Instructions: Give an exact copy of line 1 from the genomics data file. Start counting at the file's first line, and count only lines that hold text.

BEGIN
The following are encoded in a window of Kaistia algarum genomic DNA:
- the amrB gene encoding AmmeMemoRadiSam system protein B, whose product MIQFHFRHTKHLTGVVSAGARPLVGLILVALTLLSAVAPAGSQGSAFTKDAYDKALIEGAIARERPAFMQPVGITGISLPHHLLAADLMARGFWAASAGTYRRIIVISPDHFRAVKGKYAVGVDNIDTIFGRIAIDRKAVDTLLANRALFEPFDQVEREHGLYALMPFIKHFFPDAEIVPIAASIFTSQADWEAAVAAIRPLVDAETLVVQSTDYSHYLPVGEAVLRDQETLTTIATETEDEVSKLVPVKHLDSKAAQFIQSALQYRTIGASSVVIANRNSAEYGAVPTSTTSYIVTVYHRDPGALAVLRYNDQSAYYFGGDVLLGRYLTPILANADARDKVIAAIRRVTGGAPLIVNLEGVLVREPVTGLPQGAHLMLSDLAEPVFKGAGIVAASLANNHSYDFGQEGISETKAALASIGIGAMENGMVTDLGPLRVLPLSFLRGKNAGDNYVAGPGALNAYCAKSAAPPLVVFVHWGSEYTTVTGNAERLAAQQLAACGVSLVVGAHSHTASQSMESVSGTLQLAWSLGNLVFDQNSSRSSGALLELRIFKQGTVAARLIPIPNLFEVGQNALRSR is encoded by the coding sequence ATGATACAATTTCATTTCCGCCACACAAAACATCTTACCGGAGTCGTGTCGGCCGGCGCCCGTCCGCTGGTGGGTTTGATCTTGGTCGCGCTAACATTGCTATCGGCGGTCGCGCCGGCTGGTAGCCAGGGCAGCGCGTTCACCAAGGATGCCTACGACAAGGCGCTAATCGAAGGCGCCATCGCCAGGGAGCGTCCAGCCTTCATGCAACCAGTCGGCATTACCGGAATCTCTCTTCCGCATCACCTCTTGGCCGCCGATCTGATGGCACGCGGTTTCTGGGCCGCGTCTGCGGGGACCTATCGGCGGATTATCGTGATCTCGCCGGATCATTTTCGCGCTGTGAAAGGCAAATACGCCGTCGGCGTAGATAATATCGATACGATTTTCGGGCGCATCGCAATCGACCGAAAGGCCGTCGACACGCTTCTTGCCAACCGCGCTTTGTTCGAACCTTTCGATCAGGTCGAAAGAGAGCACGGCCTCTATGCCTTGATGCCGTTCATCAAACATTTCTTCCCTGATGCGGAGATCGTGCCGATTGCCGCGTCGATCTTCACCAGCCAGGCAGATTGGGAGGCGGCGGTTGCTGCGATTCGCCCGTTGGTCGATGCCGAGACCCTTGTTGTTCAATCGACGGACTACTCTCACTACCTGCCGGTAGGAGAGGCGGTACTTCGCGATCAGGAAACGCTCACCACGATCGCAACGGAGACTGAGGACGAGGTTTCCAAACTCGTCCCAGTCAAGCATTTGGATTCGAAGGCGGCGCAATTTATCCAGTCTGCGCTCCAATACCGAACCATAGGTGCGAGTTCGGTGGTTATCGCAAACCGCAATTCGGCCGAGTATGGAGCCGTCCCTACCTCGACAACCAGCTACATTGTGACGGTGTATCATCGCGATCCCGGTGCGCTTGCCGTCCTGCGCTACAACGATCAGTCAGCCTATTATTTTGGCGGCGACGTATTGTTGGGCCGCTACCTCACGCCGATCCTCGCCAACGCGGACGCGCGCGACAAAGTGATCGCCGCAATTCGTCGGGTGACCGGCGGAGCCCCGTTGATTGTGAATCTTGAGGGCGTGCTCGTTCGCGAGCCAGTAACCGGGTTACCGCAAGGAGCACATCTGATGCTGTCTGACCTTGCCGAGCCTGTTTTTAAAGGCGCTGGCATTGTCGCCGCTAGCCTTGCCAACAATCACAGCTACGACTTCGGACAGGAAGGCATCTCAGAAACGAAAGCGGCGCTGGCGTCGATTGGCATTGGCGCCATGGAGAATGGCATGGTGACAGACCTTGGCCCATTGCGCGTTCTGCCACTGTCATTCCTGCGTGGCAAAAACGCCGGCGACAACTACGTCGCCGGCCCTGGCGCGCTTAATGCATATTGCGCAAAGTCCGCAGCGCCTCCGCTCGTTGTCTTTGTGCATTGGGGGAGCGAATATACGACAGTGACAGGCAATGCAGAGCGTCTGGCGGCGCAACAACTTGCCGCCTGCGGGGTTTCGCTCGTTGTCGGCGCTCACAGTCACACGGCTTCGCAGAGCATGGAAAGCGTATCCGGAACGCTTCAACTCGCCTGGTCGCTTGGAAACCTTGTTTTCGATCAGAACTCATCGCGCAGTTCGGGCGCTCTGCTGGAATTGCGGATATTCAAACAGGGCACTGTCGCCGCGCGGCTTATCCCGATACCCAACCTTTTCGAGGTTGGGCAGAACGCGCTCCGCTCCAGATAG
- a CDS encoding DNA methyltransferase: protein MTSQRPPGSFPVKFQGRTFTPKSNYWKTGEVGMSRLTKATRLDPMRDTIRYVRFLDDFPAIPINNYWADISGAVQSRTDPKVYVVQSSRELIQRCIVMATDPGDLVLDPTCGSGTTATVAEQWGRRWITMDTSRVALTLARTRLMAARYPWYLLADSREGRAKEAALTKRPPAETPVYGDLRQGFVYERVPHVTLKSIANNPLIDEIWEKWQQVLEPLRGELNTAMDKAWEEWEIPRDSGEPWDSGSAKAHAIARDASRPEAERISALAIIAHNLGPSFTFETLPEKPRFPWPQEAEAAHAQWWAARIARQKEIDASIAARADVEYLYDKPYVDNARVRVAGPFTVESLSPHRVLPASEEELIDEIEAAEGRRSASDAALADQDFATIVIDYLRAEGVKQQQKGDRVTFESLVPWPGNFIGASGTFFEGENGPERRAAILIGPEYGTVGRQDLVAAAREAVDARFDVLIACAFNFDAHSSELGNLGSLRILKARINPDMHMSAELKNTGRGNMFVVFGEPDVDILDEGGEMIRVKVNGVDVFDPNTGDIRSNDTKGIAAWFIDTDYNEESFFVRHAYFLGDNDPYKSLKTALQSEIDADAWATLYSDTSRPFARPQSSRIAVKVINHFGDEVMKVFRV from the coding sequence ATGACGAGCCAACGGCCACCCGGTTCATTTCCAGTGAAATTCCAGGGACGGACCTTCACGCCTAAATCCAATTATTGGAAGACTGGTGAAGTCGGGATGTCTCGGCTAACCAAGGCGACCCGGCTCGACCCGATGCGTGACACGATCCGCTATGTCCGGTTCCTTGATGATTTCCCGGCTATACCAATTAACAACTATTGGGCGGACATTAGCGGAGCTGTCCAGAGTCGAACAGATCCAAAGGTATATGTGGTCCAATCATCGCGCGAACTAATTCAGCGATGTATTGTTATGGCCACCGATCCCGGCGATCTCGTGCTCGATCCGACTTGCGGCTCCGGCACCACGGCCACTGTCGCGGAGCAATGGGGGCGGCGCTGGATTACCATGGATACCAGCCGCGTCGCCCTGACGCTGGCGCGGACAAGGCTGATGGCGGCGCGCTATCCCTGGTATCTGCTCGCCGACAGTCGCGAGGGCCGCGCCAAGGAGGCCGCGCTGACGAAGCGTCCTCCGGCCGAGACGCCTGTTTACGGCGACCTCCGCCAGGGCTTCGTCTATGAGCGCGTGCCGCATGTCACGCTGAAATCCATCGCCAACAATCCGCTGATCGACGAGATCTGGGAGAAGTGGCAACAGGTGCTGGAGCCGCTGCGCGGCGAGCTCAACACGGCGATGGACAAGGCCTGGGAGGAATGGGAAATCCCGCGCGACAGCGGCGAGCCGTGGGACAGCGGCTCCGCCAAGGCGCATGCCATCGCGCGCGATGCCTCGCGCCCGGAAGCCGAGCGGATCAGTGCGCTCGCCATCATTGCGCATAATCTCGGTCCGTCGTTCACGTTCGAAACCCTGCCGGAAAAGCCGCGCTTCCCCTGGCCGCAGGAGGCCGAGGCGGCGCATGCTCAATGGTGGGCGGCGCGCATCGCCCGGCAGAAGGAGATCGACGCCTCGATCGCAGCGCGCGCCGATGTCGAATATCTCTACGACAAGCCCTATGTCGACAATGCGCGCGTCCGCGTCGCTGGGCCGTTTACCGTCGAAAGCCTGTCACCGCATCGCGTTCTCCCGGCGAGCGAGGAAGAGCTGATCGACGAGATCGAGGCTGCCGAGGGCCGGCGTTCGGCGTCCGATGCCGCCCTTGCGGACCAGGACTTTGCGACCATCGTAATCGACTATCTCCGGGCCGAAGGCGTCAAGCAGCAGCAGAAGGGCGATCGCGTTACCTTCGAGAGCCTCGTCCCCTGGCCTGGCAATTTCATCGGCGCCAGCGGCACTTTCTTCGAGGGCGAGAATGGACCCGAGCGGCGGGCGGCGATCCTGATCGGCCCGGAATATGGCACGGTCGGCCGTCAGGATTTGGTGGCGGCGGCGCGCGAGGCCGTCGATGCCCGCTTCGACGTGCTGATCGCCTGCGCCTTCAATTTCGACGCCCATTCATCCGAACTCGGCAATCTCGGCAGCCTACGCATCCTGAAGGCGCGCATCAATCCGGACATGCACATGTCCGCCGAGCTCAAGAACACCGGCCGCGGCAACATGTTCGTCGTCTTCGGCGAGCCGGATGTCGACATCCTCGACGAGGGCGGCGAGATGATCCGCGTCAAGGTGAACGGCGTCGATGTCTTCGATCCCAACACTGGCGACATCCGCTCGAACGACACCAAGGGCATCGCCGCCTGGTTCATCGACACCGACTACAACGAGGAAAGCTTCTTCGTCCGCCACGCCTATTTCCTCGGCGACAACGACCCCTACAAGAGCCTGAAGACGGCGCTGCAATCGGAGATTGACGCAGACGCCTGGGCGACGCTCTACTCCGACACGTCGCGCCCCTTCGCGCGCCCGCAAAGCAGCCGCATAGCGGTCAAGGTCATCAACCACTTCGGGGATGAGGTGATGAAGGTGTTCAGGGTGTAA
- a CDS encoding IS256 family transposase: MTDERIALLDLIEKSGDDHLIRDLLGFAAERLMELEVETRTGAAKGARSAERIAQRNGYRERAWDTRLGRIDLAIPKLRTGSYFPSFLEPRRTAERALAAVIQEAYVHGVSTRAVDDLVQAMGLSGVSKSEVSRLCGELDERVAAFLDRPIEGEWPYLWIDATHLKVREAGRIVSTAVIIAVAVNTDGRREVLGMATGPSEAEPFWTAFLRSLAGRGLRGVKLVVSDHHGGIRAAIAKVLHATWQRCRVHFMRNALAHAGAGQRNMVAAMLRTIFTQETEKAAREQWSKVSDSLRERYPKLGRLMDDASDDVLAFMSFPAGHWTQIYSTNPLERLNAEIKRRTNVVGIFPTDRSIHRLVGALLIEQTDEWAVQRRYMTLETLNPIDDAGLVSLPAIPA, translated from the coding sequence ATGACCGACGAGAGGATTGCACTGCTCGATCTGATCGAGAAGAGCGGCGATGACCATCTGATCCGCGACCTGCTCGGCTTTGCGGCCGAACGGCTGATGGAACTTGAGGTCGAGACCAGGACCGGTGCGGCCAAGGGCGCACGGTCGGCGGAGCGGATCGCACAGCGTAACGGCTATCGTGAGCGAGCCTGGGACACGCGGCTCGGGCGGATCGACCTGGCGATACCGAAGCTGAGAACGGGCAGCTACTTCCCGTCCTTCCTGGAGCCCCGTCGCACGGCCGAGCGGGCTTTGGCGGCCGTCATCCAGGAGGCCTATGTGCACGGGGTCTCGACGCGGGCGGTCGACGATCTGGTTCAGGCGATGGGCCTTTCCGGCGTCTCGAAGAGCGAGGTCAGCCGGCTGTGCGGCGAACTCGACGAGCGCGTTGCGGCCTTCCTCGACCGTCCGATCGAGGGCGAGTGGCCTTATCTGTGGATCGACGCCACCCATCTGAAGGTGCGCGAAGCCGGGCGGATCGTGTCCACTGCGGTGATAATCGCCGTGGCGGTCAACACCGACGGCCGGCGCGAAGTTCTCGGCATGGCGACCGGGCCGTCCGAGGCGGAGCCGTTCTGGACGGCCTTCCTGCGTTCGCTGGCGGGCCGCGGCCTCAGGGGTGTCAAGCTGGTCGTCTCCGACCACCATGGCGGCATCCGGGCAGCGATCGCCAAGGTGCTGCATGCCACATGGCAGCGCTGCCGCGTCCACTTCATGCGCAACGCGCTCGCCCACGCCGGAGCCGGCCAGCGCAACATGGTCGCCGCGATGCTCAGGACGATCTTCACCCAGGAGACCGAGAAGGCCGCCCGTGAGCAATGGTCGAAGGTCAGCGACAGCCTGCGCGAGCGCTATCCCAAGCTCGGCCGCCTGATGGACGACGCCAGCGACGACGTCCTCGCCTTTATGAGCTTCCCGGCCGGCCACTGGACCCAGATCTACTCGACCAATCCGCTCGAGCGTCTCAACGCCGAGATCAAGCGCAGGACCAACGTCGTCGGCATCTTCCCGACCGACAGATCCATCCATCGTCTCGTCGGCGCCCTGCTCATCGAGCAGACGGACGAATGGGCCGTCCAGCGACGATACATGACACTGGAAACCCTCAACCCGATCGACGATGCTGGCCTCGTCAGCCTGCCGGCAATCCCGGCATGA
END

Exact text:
The following are encoded in a window of Kaistia algarum genomic DNA: